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Beyond The Brick And Mortar
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The book draws its strength from Chatterjee's unique ring-side view of the infrastructure policy evolution and his ability to summarise concepts and hurdles for a regular business reader without losing its serious import. Therein also lies the book's weakness and at a fundamental level, a continuing conundrum of our economic and social development vis-à-vis how to translate clear principles and expectations of the nation into action at the state and local levels, where many challenges must be overcome, and the delivery capacity is limited. The author's proposals for creating an infrastructure ministry to focus on select mega projects and centralised decision making are appealing and may possibly work, though one cannot shake off the feeling of it carrying a made-in-China tag. The problem has challenged many, and legend has the former Prime Minister A.B. Vajpayee lamenting when presented an ambitious growth road-map: "but how can all this be done?"
The answer may not lie in toting up the few large successes of a gleaming new airport terminal or a zippy metro rail, but in the relatively more numerous but smaller and less-remarked regular applications. The book touches upon examples such as the Punjab Infrastructure Development Board or the Magarpatta township, but as M.S. Dhoni's men have symbolised with the World Cup win recently, many successful projects are forged under more arduous circumstances in small towns. These examples, though a drop in the ocean for a large country like India, are still important as nuclei of future growth, and help lessen the infrastructure divide.
The idea of celebrating such examples is to recognise that local bodies, state agencies, project authorities, etc. can make credible progress in implementing infrastructure projects by themselves or bid out on PPP basis. The success of Gujarat's feeder segregation programme or of distribution franchisees in Assam or Maharashtra is not merely about the outcome, but much about overcoming the conventional wisdom; and its recognition by industry commentators and media can help spur more such attempts.
India's experience in infrastructure development diverges across sectors. It is not homogeneous in its political economy and has depended on strong individuals in technocrats or ministers to drive the process. The book itself comes strong on roads, urban development and SEZs, but coverage of other sectors such as ports and power is weak and limited. The shortcomings in our infrastructure are beyond the brick and mortar, and projects are as much impacted by limitations in project management, use of technology and human resources. This aspect is missing in the book. The collection breaks useful ground on moving from asset creation to services, a maddening failure of assets to last, which a common user can relate to, but somehow lost on project authorities. To address such issues, we need more public discussion on the quality and sustainability of infrastructure spending.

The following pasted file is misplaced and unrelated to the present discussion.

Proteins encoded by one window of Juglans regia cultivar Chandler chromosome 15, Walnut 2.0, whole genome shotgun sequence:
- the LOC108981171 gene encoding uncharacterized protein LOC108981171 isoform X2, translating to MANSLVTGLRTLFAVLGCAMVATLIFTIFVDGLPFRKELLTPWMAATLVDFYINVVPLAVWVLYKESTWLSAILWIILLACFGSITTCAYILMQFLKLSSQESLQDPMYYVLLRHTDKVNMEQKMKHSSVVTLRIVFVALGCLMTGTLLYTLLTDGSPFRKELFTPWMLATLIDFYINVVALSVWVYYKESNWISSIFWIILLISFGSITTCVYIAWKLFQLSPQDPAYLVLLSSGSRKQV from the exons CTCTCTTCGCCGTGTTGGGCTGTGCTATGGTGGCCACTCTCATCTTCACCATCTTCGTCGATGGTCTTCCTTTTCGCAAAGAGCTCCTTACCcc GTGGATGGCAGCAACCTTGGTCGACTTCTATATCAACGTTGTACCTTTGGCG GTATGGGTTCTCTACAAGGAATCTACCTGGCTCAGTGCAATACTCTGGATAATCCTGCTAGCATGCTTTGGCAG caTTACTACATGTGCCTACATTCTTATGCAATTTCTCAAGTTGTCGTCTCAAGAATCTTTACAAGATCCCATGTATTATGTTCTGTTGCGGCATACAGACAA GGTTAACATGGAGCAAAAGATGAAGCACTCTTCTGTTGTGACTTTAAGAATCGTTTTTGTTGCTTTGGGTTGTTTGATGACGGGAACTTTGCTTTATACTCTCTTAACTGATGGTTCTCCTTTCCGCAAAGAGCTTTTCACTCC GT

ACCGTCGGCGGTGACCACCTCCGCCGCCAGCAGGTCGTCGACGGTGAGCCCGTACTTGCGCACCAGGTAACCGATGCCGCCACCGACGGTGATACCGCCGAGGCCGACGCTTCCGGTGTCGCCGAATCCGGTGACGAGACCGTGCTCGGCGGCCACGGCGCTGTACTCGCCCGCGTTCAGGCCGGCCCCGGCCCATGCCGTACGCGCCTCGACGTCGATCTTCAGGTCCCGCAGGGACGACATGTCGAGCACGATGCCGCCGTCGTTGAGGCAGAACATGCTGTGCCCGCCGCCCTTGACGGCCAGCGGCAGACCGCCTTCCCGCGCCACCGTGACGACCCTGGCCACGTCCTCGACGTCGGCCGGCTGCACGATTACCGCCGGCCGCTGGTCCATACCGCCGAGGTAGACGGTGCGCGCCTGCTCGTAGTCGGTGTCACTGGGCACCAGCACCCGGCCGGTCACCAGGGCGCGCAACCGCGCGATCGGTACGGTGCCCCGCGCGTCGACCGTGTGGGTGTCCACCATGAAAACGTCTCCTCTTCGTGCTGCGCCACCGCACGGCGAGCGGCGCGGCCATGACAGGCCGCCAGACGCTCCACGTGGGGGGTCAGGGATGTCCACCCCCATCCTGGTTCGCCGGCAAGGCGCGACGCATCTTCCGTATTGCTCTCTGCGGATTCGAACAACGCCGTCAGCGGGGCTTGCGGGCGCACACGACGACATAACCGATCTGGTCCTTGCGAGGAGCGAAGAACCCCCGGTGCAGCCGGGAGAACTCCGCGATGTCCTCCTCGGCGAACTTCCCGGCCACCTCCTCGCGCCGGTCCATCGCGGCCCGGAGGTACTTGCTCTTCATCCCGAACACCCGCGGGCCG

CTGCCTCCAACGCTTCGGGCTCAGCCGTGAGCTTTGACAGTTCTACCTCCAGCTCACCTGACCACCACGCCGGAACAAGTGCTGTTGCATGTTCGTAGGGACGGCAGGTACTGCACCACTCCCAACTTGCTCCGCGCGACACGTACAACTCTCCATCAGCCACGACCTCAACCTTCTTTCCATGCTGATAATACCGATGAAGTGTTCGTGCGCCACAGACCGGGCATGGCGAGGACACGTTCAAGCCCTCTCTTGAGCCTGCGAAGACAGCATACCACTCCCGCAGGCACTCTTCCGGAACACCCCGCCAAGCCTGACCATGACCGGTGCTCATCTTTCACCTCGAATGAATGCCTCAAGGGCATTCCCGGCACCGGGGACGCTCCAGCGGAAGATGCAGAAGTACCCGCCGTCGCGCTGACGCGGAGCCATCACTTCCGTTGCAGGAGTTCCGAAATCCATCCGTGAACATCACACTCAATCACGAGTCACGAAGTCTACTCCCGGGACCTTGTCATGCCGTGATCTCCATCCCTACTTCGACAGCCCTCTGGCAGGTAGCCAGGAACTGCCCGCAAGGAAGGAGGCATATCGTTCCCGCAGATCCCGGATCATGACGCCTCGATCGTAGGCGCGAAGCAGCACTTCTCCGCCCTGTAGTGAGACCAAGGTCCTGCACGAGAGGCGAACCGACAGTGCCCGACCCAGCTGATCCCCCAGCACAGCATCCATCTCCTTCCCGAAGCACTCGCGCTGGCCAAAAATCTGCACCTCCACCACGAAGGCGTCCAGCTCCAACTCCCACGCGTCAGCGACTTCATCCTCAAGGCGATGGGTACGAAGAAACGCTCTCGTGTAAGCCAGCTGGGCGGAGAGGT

The book could have given us an interesting perspective on policy evolution in infrastructure if the articles were compiled in time sequence with an occasional commentary on outcomes. As the articles are organised subject-wise, a reader is occasionally left bewildered on coming back to an issue that was resolved in an earlier chapter. Still, the story is relevant and urgent, and must be told and, more importantly, learnt.
Vinayak Chatterjee is chairman of Feedback Ventures, a company that provides integrated professional and technical services for the infrastructure sector. He completed his MBA from IIM-Ahmedabad, and was chairman of CII's national committee on urban infrastructure for 2002-03 and 2003-04, and was the chairman of CII (northern region) for 2000-01.
Rao is executive director of government reforms and infrastructure development at PwC India
(This story was published in Businessworld Issue Dated 06-06-2011)